Handed a winning start for the first time in a major tournament for 12 years by captain Harry Kane’s injury-time winner against Tunisia, England can look forward to Sunday’s meeting with Panama with a rare sense of World Cup calm.
A two-time Premier League Golden Boot winner, Kane banished any remaining doubts over his ability to perform on the biggest stage for his country with the first double by an English player at the World Cup since Gary Lineker in 1990.
But Kane’s heroics in Volgograd papered over the cracks of his team-mates’ failure to find the net with a host of simple first-half chances.
Raheem Sterling and Jesse Lingard were particularly culpable and while Kane saved an inquest into England’s profligacy and ponderous second-half performance, Sterling’s place against Panama may now be in jeopardy.
The first media storm of a hitherto relaxed campaign for the Three Lions was brewing on Friday after Gareth Southgate’s planned team was inadvertently revealed when assistant manager Steve Holland’s notes were photographed at training on Thursday.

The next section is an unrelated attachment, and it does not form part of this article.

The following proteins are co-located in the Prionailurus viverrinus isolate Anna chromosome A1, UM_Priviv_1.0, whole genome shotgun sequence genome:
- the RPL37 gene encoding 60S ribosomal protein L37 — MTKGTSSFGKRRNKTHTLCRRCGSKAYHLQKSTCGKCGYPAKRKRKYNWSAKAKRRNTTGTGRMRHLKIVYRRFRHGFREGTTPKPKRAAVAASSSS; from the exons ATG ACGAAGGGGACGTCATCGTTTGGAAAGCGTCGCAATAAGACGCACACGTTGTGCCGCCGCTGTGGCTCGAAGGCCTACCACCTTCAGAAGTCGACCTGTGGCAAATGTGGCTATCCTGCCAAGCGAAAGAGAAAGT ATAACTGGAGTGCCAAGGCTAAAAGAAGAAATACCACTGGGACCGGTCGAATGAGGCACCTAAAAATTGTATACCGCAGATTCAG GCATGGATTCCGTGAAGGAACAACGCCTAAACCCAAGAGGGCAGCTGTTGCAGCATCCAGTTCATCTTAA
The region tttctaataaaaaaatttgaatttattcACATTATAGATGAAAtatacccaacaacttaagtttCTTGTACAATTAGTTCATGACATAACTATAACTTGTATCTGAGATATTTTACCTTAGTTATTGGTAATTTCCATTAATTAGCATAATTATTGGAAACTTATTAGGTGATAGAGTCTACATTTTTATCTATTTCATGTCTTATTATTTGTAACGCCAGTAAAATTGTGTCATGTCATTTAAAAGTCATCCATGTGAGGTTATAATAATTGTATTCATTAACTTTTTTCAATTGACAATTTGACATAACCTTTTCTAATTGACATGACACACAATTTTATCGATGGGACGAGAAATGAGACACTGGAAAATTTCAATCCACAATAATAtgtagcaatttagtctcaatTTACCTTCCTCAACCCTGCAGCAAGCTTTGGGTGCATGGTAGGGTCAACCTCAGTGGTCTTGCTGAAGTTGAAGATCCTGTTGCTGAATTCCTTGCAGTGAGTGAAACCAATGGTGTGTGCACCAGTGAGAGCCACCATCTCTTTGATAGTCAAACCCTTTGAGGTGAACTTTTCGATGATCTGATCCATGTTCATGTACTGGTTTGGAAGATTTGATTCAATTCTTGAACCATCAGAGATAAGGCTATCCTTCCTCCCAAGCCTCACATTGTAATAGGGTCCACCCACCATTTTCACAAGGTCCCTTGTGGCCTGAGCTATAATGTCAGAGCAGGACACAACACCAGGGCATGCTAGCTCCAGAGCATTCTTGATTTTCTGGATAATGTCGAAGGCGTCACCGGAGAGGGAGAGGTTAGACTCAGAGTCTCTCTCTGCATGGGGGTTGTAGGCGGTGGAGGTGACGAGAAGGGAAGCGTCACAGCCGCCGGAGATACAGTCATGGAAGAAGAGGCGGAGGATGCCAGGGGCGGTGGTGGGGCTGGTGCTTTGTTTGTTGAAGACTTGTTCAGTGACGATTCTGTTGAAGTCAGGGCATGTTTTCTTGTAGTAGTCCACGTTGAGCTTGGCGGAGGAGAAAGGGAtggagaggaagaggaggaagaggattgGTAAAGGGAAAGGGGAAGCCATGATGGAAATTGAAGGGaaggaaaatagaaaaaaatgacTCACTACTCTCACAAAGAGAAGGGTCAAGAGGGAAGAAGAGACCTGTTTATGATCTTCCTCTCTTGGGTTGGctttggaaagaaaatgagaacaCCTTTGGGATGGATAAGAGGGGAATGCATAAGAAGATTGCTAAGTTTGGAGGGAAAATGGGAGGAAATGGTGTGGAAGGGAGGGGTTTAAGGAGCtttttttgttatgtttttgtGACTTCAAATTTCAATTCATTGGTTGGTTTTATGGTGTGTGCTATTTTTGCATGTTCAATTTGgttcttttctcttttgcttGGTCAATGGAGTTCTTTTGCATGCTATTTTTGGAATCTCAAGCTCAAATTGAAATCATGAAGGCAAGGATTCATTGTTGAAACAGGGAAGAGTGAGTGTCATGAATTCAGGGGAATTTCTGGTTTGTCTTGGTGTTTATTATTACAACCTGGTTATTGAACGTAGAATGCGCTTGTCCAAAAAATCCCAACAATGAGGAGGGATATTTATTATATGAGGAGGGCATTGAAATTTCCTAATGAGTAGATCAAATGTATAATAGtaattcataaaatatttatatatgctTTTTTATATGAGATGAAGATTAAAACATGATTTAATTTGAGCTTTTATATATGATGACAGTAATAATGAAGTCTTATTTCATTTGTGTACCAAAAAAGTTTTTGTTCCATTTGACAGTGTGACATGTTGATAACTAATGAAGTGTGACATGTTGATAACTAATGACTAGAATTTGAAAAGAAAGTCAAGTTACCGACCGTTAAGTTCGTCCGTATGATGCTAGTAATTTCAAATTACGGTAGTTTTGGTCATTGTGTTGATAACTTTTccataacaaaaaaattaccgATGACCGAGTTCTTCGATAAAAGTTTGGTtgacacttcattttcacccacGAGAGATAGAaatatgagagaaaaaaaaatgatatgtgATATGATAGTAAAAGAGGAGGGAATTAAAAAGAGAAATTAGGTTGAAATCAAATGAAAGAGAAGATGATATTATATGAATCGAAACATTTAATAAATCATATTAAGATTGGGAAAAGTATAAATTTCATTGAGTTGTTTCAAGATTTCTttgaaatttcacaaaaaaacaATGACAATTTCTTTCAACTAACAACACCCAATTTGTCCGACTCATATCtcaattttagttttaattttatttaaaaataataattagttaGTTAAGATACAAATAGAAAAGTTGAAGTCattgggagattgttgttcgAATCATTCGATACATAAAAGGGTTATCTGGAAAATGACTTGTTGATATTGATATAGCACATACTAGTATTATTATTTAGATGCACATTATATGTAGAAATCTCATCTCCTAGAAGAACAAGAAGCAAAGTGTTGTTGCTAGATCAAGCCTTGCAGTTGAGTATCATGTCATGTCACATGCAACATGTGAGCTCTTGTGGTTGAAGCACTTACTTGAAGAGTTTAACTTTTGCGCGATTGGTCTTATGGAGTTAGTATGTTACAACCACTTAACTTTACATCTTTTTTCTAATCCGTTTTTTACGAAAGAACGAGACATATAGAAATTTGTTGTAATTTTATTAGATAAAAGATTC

According to the notes, Marcus Rashford will replace Sterling with Ruben Loftus-Cheek stepping in for Dele Alli, who suffered a thigh injury against Tunisia.
Southgate criticised the media for giving England’s opponents an upper hand.
“If we were to give the opposition the opportunity of having our team it’s a disadvantage to us,” said Southgate.
“So of course our media has to decide if they want to help the team or not.”
In contrast to his 23-goal season at club level for Premier League champions Manchester City, Sterling now hasn’t scored in his last 21 internationals.
However, Rashford refuted suggestions England are too dependent on Kane for goals.
“I don’t think that’s happening in this group,” said the Manchester United striker, who admitted to being an admirer of Kane’s ability to be in the right place at the right time.
“He gets himself in great positons. If we can find him, we will, and, more often than not, he’s going to score.”
At 20, Rashford is just one of a host of exciting young English talents as Southgate took the third youngest squad in the tournament to Russia.
And Holland believes a more clinical touch in front of goal will come with experience.
“It’s psychological, it’s about pushing the players to be match-winners but it is also a process,” he said. “It might just take the time that it takes.
“If you imagine these guys in a couple of years, and I hope I’m still around then, once they’ve become more seasoned at this level, that could be really exciting. It already is now.”
Racking up goals against Panama could be crucial if England are to top Group G.
Highly-fancied Belgium soared to the top of the group by easing past the World Cup debutants 3-0 in their opening game.
Victory in Nizhny Novgorod will guarantee England’s place in the last 16 as long as Tunisia fail to beat Belgium on Saturday.